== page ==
Continuous security and vulnerability detection—both Tenable and Qualys have built industry-leading suites around these two cybersecurity disciplines. The latter in particular serves as a focal point for both vendors, with Tenable SecurityCenter and Qualys Enterprise going head-to-head for the top slot in the vulnerability management category. Let's see how the two stack up in this comparison.
Though it's become quite fashionable lately to declare perimeter security "dead", the truth of the matter is that firewalls and endpoint security mechanisms remain crucial components of enterprise security. However, they should never stand as lone sentries between the enterprise's IT assets and cyber attackers. The continuous security required for protecting against today's cyber attacks is provided by a myriad of tools and platforms working in conjunction: vulnerability detection, compliance monitoring, security information event management systems (SIEM) / log management system, smart / next-generation firewalls (NGFW), and more. Tenable and Qualys both offer integrated security platforms built around vulnerability detection, layering on additional security mechanisms like malware detection, security analytics, and anomaly detection.
Pehaps best known for its free (for personal use) Nessus vulnerability scanner, Tenable and its SecurityCenter platform offer vulnerability management and security analytics—viewed/managed with a series of pre-built, highly customizable dashboards and reports.
The Tenable interface. Source: Tenable Network Security / YouTube.com.
SecurityCenter Continuous View (CV) adds additional features for continuous visibility, advanced analytics, real-time metrics, and continuous compliance, among others.
Founded in 1999, Qualys is an established name in enterprise security, with a full range of freemium solutions, continuous security platforms, and subscription-based security services. Its flagship platform is the aptly-named Qualys Enterprise, formerly known as QualysGuard.
The Qualys Vulnerability Management UI. Source: Qualys.com
Qualys Enterprise is essentially a continuous security suite of tools for vulnerability management, asset discovery, network security, web app security, threat protection, and compliance monitoring.
Side-by-Side Scoring: Tenable vs. Qualys
1. Capability Set
Both SecurityCenter CV and Qualys Enterprise were designed to be comprehensive continuous security solutions, and both certainly excel in this regard. Qualys Enterprise's asset management capabilities and cloud/web app security features in particular are worth noting, while Tenable SecurityCenter CV's Nessus vulnerability scanner and advanced security analytics are the platform's strong points.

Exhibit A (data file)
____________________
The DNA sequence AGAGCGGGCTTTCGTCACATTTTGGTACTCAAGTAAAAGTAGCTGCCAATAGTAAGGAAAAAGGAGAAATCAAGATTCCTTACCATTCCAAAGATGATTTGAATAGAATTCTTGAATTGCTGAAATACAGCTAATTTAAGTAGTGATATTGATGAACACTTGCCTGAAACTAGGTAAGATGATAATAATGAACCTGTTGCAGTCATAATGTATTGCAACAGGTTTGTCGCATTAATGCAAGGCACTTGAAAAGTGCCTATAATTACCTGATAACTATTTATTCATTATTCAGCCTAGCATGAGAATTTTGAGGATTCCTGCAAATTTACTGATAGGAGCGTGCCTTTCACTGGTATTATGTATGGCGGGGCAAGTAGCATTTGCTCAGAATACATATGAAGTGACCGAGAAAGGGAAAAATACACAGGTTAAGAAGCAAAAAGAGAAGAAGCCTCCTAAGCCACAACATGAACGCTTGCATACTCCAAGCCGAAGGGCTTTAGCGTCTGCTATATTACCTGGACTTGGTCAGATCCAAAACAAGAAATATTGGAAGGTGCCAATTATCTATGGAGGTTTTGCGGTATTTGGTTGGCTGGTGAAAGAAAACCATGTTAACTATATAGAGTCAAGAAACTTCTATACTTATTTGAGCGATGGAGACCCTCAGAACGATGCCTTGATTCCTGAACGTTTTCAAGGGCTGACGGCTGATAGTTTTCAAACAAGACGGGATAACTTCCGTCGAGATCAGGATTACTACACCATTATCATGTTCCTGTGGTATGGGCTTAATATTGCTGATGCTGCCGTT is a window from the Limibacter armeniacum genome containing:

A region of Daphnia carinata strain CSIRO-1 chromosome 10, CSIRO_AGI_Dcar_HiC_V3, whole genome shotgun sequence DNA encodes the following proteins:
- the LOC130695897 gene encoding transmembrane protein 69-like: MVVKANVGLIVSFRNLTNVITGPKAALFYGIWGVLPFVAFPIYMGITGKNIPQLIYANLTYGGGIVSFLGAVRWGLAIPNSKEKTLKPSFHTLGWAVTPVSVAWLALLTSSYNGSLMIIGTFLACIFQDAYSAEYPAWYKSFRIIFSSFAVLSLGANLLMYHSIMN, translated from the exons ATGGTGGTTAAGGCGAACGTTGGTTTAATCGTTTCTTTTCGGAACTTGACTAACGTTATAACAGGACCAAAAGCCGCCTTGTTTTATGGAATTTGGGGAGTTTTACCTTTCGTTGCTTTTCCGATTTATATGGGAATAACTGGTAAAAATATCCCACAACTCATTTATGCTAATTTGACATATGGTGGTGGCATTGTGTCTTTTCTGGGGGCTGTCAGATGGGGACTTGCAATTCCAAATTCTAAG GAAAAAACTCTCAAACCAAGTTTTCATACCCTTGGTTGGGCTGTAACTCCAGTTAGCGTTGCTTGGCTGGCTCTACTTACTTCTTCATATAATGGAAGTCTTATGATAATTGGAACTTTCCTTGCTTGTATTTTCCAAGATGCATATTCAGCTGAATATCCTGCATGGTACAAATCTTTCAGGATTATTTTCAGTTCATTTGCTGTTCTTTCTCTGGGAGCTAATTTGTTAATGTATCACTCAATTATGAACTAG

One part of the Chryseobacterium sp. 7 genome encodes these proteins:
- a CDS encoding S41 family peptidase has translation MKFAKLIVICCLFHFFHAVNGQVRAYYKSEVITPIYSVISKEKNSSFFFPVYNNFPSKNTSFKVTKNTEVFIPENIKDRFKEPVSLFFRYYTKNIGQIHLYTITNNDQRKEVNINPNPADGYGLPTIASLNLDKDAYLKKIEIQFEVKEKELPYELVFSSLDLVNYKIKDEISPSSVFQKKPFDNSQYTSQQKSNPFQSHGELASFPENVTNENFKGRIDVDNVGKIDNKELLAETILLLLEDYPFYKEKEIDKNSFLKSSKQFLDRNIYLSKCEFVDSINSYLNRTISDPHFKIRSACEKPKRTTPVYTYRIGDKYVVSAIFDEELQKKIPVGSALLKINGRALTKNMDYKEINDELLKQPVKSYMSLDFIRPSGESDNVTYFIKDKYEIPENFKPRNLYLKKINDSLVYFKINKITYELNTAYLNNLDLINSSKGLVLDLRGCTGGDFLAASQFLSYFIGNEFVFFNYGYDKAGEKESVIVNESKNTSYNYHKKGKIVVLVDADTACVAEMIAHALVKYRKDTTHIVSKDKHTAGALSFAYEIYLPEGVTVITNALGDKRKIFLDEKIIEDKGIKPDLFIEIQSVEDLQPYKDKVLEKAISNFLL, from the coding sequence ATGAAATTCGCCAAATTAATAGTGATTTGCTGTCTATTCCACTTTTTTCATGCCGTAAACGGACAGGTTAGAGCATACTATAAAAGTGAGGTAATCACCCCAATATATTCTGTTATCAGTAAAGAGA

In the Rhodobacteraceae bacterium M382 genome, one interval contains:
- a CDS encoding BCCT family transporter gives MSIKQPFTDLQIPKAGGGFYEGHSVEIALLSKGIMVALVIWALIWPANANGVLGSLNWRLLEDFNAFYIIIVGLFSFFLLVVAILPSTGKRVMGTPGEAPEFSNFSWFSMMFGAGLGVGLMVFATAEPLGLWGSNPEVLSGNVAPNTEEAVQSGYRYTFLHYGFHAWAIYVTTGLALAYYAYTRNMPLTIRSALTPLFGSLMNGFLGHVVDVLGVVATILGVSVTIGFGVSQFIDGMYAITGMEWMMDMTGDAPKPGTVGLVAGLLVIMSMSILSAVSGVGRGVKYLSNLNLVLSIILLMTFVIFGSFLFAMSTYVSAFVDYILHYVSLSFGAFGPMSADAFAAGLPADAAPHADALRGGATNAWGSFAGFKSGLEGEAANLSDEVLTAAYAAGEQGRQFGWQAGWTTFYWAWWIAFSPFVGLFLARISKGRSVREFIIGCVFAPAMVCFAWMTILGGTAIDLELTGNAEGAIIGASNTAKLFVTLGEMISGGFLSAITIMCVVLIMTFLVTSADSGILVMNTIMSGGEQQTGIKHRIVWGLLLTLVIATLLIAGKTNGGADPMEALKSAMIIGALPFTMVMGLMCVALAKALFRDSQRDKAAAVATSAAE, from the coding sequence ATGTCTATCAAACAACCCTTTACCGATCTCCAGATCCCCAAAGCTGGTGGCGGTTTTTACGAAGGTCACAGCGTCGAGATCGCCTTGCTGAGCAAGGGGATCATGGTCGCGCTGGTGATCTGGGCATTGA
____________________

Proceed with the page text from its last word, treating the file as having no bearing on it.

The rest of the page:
2. Ease of Use
Tenable's offering features a streamlined HTML5 interface and intuitive, user friendly navigation elements—a vast improvement from its previous Flash-based implementation. Similarly, Qualys Enterprise's web-based interface is easy to get up to speed with, but can feel somewhat overmodularized due to the amount of moving, interacting parts in the solution suite.
Ease of Use
3. Security Rating
UpGuard's CyberRisk platform is used by hundreds of companies to automatically monitor their third-party vendors. We ran a quick surface scan on both Tenable and Qualys, and found them in a similar security position. Both companies have similar risks which include:
Qualys has a higher risk of domain hijacking, as they do not use domain registry protection. This gives Tenable a slight edge, and a slightly higher rating.
- DNS being susceptible to man-in-the-middle attacks
- Potential for emails to be fraudulently sent from their domain
- Increased susceptibility to man-in-the-middle attacks
Let us automatically measure and monitor the security of Tenable, Qualys and your other third-party vendors for you.
Get a demo of UpGuard CyberRisk today.
4. Community Support
Qualys hosts an active community off its corporate website, as does Tenable—in this case, the latter takes the cake for its robust discussion forum. Additionally, Nessus—originally an open source project—commands a legion of loyal followers as one of the most popular and capable vulnerability scanners.